BABULAL Vs. MANGAT
LAWS(RAJ)-1955-1-5
HIGH COURT OF RAJASTHAN
Decided on January 07,1955

BABULAL Appellant
VERSUS
MANGAT Respondents

JUDGEMENT

- (1.) THIS is a revision against an order of the S.D.O. Kotputli, dated 30.7.1953, in a case under see. 6 of the Rajasthan (Removal of Trees) Ordinance, 1949.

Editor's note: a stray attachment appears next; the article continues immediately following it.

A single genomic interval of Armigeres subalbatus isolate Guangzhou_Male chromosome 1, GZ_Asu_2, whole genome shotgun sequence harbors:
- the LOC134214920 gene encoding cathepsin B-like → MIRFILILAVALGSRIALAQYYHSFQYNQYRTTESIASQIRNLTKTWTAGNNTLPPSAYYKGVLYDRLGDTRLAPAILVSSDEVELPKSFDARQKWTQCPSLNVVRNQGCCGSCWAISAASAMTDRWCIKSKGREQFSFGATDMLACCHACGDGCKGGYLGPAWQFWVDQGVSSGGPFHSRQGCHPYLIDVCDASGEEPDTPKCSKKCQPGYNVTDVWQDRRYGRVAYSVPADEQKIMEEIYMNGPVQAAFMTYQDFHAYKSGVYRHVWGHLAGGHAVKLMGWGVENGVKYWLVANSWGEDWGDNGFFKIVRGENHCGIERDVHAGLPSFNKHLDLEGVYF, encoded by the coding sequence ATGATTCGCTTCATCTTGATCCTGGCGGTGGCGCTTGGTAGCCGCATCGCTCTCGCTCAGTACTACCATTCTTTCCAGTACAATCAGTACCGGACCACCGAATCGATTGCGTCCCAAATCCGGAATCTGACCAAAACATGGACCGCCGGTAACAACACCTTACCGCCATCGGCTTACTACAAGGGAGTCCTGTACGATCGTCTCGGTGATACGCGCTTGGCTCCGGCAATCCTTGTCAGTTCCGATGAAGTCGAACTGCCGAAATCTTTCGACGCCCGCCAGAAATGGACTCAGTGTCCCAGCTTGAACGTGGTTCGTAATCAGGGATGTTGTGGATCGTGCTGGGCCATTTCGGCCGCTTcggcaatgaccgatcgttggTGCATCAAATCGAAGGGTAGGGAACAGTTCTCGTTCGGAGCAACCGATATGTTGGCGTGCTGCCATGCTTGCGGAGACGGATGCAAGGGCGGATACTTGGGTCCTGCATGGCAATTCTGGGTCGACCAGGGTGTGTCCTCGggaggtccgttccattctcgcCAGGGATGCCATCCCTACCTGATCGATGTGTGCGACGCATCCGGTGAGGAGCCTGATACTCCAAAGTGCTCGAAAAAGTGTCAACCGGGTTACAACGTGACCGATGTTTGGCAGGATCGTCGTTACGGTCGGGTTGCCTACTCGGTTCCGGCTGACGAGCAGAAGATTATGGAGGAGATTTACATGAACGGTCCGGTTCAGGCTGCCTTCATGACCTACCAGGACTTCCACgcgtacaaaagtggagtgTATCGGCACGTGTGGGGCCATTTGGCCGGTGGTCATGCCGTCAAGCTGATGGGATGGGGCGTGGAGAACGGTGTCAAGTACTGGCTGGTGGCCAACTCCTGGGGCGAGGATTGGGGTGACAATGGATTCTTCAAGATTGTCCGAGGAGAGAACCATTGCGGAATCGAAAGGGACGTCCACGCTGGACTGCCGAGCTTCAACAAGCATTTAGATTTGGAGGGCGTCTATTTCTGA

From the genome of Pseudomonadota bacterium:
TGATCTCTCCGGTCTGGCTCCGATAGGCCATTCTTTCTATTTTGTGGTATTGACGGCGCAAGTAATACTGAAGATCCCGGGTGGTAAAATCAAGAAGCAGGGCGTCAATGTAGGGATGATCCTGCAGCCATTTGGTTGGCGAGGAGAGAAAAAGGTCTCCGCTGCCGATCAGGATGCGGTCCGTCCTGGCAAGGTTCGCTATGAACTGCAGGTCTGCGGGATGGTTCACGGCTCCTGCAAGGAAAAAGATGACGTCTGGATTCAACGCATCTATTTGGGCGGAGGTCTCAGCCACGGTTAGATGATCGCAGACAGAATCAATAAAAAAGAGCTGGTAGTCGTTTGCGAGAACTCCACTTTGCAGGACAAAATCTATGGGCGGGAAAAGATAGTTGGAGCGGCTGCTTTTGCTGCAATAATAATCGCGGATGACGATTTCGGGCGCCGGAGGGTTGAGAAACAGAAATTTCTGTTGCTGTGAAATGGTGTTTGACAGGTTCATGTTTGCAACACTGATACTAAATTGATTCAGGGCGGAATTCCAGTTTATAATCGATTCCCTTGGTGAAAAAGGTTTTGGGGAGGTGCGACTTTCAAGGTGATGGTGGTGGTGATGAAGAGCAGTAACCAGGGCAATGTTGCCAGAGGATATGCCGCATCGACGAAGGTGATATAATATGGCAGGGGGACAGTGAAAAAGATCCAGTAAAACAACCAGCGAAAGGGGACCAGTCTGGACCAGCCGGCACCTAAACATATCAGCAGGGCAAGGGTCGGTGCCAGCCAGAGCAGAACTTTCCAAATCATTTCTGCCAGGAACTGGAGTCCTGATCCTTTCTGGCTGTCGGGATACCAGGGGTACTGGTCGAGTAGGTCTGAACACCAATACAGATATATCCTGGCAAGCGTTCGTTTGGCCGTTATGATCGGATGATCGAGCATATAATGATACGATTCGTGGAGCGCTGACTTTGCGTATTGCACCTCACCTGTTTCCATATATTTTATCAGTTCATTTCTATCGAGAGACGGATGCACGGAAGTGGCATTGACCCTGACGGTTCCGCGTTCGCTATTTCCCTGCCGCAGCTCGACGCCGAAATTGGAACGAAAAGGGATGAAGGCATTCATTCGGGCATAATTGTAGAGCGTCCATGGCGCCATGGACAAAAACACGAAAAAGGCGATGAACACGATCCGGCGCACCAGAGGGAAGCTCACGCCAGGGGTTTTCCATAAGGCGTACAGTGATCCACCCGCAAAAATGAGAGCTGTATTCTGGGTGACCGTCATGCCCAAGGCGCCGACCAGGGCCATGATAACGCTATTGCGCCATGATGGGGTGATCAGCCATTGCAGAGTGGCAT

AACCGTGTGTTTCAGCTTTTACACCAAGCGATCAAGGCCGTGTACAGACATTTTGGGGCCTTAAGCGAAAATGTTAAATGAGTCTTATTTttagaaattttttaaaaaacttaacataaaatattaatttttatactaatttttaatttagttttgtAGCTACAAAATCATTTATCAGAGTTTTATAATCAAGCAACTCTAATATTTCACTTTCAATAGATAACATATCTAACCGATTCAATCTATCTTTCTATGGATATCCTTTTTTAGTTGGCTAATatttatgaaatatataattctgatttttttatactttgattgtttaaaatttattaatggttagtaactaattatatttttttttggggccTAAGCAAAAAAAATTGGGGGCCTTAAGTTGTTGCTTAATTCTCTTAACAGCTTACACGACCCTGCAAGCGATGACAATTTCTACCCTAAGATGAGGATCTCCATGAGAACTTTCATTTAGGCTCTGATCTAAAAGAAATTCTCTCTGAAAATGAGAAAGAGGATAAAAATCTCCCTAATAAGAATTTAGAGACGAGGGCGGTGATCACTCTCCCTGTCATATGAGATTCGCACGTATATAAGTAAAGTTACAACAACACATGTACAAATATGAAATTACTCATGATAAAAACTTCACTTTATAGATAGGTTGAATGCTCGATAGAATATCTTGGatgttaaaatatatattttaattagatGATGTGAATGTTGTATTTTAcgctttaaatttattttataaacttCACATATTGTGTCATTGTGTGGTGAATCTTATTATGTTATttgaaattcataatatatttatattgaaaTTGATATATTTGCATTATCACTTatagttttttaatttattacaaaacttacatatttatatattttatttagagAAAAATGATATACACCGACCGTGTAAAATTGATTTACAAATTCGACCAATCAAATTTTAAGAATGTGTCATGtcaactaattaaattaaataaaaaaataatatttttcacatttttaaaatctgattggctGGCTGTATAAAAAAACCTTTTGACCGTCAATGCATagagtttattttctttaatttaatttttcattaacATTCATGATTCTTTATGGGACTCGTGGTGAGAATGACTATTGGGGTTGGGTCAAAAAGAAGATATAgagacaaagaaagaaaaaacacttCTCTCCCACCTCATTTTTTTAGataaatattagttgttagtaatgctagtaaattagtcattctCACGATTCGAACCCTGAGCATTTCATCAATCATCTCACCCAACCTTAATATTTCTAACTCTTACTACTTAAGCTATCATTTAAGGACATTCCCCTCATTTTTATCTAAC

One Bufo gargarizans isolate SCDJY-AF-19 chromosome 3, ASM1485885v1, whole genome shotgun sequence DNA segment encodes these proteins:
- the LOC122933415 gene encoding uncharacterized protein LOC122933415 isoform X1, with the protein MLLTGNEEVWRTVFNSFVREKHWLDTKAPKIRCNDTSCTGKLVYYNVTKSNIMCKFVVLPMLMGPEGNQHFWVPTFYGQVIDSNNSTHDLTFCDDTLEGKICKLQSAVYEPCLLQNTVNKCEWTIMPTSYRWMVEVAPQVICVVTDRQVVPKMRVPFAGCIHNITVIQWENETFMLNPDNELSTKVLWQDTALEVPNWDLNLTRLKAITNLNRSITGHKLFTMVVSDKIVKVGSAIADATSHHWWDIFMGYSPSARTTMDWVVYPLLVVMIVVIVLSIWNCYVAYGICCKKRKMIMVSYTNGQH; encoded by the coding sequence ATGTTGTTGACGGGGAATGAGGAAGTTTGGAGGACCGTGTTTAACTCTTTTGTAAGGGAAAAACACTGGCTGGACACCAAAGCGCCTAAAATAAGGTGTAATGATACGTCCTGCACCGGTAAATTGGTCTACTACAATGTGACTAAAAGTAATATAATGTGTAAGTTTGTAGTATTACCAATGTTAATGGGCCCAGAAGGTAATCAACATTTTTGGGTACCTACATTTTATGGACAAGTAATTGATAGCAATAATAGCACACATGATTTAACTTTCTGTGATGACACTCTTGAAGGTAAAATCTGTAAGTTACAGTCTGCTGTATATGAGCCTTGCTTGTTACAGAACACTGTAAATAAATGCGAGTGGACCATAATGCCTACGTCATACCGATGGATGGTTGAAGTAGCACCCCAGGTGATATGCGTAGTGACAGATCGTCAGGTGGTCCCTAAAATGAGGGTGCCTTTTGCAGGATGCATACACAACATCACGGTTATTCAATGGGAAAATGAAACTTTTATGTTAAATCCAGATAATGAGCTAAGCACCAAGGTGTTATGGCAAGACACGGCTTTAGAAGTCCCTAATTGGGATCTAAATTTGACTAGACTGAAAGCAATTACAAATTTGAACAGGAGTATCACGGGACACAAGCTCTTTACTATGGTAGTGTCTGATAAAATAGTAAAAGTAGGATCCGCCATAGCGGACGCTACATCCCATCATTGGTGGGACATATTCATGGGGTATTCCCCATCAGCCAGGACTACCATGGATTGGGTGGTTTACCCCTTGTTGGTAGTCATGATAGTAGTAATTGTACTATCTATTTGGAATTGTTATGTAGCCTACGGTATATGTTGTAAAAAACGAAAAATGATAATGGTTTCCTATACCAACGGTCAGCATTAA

(2.) WE have heard the parties and have examined the record. The report regarding the alleged offence was submitted before the Tehsildar, Bairath, who held a detailed enquiry in the matter and submitted the record to the S.D.O. Kotputli with the recommendation that Babulal be fined Rs.50/-for illegally cutting down the trees besides being required him to pay Rs. 394/-as price of the trees removed. The S. D. O. could not take up the case on as many as 16 dates of hearing for one reason or the other. None of the persons concerned, however appeared before the S. D. O. nor was any enquiry made by him in the matter. Not a single witness was, however, examined by him. Nevertheless on 30.7.1953, he passed the following cryptic order; - "Perused the report of the Tehsildar which is in detail and proper. The same is sanctioned. Record be returned to the Tehsildar concerned for compliance." We cannot condemn too severely the procedure adopted by the learned S. D. O. in deciding the case. The elementary requirement of a judicial trial is that the trial court should base its findings on evidence recorded by it and the person charged against should be afforded an opportunity to put up his plea and substantiate the same. This clearly means that first of all the evidence of the parties should be brought on record by the trial court. Thereafter it should be considered with a view to determine the commission of the alleged offence or otherwise and the complicity of the persons involved in it. This duty of recording and considering the evidence cannot be delegated to any subordinate officer. Is the Tehsildar had recorded evidence or held a preliminary enquiry in the case, the S. D. O. should ignore it and was duty bound to hold a fresh enquiry himself. On the basis of that enquiry alone he should have arrived at his own findings independently of those reported to him by the Tehsildar. As pointed out above, the learned S. D. O. in this case contented himself with merely accepting the recommendation of the Tehsildar without even applying his mind to the facts of the case leaving aside the recording of any evidence by himself. The learned Government advocate has frankly conceded his inability to support the decision of the lower court. We would, therefore, allow this revision, set aside the order of the lower court and remand the' case back to the S. D. O. concerned with the direction that it be tried and decided afresh in the light of the observations made above.;


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